BRASILIA – The Brazilian Socialist Party named former Environment Minister Marina Silva as its candidate for the Oct. 5 presidential election, replacing Eduardo Campos, who died last week in a plane crash.
“I thank God for helping us through the difficult crossing represented by the loss of our candidate, of our leader,” Silva, an evangelical Christian, said in accepting the party’s nomination at an assembly in Brasilia.
A poll taken after Campos’ death indicated that Silva, an Afro-Brazilian who finished third in the 2010 presidential election as leader of the Green Party, could pose a serious obstacle to President Dilma Rousseff’s bid for a second four-year term.
“I carry the weight of the responsibility and a commitment to everything built under the leadership of Eduardo Campos,” Silva said, vowing to make no changes to the party’s platform.
The nominee, who only joined the Socialists last September after she missed the deadline to create a new party of her own as a vehicle for another presidential run, was Campos’ running mate.
The party, known by the Portuguese initials PSB, agreed on Silva after three days of consultations that began on Sunday, following Campos’ funeral in the northeastern city of Recife.
Luiz Roberto “Beto” Albuquerque, a federal congressman and member of the PSB’s national executive, was selected as Silva’s running mate.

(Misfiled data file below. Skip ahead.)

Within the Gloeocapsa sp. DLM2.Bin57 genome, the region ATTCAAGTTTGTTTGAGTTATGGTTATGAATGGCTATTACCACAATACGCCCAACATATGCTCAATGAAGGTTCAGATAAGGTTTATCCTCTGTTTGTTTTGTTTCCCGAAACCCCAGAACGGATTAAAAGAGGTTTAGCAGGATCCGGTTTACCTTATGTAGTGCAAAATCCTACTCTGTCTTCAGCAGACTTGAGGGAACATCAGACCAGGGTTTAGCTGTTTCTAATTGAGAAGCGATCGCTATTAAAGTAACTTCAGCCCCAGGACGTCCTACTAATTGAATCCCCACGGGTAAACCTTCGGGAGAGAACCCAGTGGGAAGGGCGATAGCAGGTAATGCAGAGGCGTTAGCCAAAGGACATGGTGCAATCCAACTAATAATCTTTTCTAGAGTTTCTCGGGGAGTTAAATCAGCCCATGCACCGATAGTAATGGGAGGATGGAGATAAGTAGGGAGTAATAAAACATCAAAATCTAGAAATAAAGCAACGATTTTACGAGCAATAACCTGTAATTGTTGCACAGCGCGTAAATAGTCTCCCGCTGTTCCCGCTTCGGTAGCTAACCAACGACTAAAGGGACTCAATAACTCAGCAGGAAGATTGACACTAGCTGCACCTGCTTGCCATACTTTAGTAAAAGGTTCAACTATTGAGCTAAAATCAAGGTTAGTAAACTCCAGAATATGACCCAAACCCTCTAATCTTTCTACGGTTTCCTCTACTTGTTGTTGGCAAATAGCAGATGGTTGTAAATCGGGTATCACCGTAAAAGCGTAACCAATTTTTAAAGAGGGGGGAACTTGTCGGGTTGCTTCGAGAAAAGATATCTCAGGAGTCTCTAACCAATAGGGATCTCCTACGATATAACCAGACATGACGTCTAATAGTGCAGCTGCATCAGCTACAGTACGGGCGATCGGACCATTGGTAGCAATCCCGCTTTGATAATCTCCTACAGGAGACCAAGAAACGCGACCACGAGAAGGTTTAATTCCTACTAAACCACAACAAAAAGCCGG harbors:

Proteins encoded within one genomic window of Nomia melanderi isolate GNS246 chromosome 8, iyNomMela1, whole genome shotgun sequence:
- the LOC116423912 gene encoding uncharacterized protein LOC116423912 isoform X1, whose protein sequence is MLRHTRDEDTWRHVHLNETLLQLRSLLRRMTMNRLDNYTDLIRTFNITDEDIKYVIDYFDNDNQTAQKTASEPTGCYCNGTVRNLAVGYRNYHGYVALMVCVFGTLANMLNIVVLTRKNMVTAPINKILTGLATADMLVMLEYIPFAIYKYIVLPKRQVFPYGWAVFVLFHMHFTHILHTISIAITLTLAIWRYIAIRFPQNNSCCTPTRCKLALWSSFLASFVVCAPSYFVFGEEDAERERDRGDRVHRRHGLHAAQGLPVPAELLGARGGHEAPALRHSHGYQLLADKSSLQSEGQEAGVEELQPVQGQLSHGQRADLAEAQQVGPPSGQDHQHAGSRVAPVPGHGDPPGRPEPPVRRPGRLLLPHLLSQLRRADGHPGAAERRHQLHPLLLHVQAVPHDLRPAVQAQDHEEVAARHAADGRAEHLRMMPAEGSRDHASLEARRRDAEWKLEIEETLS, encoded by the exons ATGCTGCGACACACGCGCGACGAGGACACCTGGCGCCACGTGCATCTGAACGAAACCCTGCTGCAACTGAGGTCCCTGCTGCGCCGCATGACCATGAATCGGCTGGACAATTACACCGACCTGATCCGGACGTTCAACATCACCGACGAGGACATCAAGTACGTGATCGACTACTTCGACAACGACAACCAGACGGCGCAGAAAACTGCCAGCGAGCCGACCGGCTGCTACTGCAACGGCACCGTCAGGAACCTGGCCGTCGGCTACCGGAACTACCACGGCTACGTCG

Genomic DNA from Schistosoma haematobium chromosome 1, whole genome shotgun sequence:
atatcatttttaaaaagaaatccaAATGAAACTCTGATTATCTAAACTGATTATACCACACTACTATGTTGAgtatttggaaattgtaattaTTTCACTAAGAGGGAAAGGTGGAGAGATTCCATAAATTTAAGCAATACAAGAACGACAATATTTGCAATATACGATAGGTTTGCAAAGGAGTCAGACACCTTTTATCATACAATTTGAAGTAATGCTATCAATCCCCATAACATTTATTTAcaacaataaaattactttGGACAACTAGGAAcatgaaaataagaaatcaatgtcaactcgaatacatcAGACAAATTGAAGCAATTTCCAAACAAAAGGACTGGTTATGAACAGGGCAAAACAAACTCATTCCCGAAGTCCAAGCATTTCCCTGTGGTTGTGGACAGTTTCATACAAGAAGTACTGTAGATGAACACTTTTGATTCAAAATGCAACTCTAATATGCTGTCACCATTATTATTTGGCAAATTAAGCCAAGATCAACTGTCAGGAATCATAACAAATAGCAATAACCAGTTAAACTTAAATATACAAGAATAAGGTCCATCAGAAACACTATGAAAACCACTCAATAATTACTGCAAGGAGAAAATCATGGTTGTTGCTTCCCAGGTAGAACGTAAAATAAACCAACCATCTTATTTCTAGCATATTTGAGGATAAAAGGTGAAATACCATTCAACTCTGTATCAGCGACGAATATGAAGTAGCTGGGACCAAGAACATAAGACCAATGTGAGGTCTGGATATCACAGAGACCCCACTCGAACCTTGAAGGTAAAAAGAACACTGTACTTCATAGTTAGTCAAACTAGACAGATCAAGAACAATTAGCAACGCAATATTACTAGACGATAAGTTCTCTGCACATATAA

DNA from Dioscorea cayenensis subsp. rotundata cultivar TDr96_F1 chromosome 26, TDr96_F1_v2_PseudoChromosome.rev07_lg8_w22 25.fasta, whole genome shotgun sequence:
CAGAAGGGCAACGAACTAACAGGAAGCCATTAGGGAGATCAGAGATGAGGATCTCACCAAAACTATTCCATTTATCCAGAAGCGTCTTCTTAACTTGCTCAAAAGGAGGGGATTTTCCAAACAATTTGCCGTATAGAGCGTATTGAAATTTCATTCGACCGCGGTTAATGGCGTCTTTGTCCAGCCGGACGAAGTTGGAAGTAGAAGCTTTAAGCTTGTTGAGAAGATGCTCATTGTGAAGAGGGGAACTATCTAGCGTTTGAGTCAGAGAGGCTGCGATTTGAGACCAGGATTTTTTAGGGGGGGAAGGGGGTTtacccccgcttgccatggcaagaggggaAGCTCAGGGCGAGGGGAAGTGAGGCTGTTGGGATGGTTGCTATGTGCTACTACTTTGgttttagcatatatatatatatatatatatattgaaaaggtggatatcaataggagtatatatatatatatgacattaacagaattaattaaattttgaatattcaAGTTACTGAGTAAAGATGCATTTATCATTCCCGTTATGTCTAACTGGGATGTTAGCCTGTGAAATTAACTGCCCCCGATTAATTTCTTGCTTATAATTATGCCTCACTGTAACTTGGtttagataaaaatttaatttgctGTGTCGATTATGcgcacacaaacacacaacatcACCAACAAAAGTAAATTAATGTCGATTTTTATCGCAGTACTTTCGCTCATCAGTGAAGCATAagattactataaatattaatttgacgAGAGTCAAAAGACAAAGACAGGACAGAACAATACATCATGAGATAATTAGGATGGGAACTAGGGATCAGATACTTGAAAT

Invoking one of Campos’ slogans, Albuquerque asked Brazilian voters to “wipe the old politics off the map” when they go to the polls in October.
Survey results released Monday showed Silva with support from 21 percent of registered voters, compared with 36 percent for Rousseff and 20 percent for erstwhile main challenger Aecio Neves.
Pollster Datafolha interviewed 2,843 voters at the end of last week.
Polls taken before Campos’ death in the Aug. 13 plane crash had him in third place, with only 10 percent.
A majority is needed for outright victory in the Oct. 5 contest and most analysts were expecting a runoff between Rousseff and Neves.
Datafolha asked respondents about two hypothetical second-round duels: one pitting Rousseff against the former environment minister; the other a contest between Neves and the incumbent.
The responses indicate Silva would prevail over Rousseff by 46 percent to 43 percent, while the current president would beat Neves by a margin of 47 percent to 39 percent.
Comparison of the latest results with those of previous polls points to considerable support for Silva among previously undecided voters and people who said they planned to cast blank ballots.